Not long after Ed's momentous visit, Mangieri moved the operation to the East Village, barely changing a thing. He's only open four days a week, and on those days he's only open until the dough lasts. He still offers only four pizze--Marinara, Margherita, Bianca, Filetti--and these are essentially the only items on the menu. No salads, no appetizers, and no desserts, with the exception of the Italian chocolates that come with the bill. He uses only the purest of ingredients, including mozzarella di bufala (the only cheese Mangieri uses), Sicilian salt, Italian extra-virgin olive oil, and D.O.P. San Marzano tomatoes, and his dough is a homemade sourdough that takes a minimum of 36 hours to produce. Mangieri started off with a locally made wood-fired brick oven, but this summer he upgraded to a handsome white Neapolitan model, and, it's safe to say, he knows how to use it. Neither Michelle or I had ever seen anyone tend an oven like Mangieri does. It was mesmerizing.
We showed up at Una Pizza Napoletana just before opening time that Saturday. We were a little early and we were just about to take a walk around the block to kill some time and check out the latest restaurant in the Momofuku family when we ran into Mangieri outside. Perfect timing. We got a chance to talk to him about pizza, about Italian food more generally, about Montreal (and about the shortcomings of Montreal pizza), and we got a chance to see that gleam too. A few minutes later he invited us in to grab a seat. The oven was ready, therefore he was ready.
While Mangieri was preparing our pizzas, Ed asked him a hypothetical question. Let's say you go into a reputable pizza place, you order your pizza, and then they bring it out to you. It looks great from the outside--nicely colored, apparently well cooked--but then you bite in and it's all gummy and undercooked. What gives? Is that a dough problem? Is it an oven problem? Mangieri walked us through the possible scenarios, but the probable cause was an overly hot oven. Then he explained the trials and tribulations of a wood-burning pizza oven: its intense heat, its temperamentality, and the fact that your optimum cooking time might only last an hour or so, which means that the rest of the evening you might be dealing with an oven that's just too damn hot, quickly scorching the dough on the outside, while leaving the interior insufficiently cooked. This means that every night the pizzaiolo working a wood-burning oven struggles to make the adjustments necessary to guarantee the best possible pizza given the conditions of the moment, that the best pizzaiolo is the one who's most capable when it comes to making these countless adjustments. This gave a further wrinkle to the "myth of the pizzaiolo."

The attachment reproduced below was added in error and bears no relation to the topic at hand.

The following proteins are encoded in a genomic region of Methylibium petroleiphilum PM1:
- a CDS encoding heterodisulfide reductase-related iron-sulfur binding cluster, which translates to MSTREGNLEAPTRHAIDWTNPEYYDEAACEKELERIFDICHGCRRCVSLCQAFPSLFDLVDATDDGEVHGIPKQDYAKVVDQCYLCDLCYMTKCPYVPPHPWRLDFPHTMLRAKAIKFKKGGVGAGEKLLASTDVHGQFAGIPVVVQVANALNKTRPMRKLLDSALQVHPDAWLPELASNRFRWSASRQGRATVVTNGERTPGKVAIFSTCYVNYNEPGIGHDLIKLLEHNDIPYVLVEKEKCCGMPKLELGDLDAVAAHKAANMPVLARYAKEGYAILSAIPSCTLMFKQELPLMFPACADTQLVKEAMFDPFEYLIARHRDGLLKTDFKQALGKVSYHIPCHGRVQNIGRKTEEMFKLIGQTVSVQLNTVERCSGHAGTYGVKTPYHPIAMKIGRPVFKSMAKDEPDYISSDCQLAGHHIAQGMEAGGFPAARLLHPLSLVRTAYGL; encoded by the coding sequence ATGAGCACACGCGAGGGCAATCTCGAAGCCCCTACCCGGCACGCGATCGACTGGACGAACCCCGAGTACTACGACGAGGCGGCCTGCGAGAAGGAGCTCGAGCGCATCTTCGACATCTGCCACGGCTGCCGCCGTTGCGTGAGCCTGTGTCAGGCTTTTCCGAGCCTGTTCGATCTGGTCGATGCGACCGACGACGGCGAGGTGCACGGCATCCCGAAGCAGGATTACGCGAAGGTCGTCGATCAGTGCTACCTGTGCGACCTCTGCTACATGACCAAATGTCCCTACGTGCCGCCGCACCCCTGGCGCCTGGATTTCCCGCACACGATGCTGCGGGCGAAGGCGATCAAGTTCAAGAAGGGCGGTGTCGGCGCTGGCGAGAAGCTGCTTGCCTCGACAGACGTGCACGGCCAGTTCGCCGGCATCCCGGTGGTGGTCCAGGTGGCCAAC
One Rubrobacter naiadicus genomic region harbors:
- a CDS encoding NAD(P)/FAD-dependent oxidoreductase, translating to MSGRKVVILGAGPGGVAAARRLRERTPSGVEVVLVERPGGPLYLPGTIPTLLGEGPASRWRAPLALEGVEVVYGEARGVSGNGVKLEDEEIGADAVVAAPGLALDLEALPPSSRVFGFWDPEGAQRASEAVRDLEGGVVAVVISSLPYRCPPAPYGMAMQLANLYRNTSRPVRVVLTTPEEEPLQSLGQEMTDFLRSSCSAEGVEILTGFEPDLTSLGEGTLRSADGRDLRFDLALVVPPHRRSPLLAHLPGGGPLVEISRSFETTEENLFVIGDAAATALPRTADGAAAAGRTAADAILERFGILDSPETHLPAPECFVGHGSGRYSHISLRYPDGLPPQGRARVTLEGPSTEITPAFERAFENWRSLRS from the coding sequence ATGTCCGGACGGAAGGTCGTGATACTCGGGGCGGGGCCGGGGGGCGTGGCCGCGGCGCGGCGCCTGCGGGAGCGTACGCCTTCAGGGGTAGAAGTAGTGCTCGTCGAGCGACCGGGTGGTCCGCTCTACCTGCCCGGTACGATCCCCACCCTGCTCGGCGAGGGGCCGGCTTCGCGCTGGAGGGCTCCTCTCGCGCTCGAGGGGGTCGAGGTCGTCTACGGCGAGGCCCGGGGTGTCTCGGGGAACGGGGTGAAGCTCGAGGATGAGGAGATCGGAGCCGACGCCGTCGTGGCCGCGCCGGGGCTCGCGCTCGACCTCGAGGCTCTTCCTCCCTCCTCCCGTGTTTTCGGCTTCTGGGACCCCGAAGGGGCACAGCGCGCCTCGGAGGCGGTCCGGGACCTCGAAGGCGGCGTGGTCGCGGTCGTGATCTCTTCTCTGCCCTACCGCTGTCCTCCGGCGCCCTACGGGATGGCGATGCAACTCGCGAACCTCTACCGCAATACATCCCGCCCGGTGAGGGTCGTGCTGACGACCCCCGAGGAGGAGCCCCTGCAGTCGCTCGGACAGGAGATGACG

The first of our pizzas to arrive from Mangieri's oven was our Marinara--"San Marzano tomatoes, extra-virgin olive oil, oregano, fresh garlic, fresh basil, sea salt," according to Una Pizza Napoletana's menu--a pizza that Ed described as being "a minimalist masterpiece" after his first encounter. I wanted to know how Mangieri worked a cheeseless pie, so I'd lobbied for Marinara, and I was glad I had. I mean, just look at that thing.
fig. d: Una Pizza Napoletana's marinara
Simple perfection incarnate. Mangieri's sourdough crust was enough to make you cry. So much flavor, so masterfully handled.
It's hard to believe, I know, but the next pie, the Filetti, was even better. Topped with cherry tomatoes, buffalo mozzarella, fresh garlic, extra-virgin olive oil, fresh basil, and that Sicilian sea salt, this pizza was deluxe. We'd been having buffalo mozzarella all day--at Di Fara, at Franny's, at Isabella's, and now at Una Pizza Napoletana--but this was by far and away the tastiest, most satisfying buffalo mozzarella we'd encountered. And its marriage with the garlic, the cherry tomatoes, the salt, the basil, and that sourdough crust was astounding. Looked great too: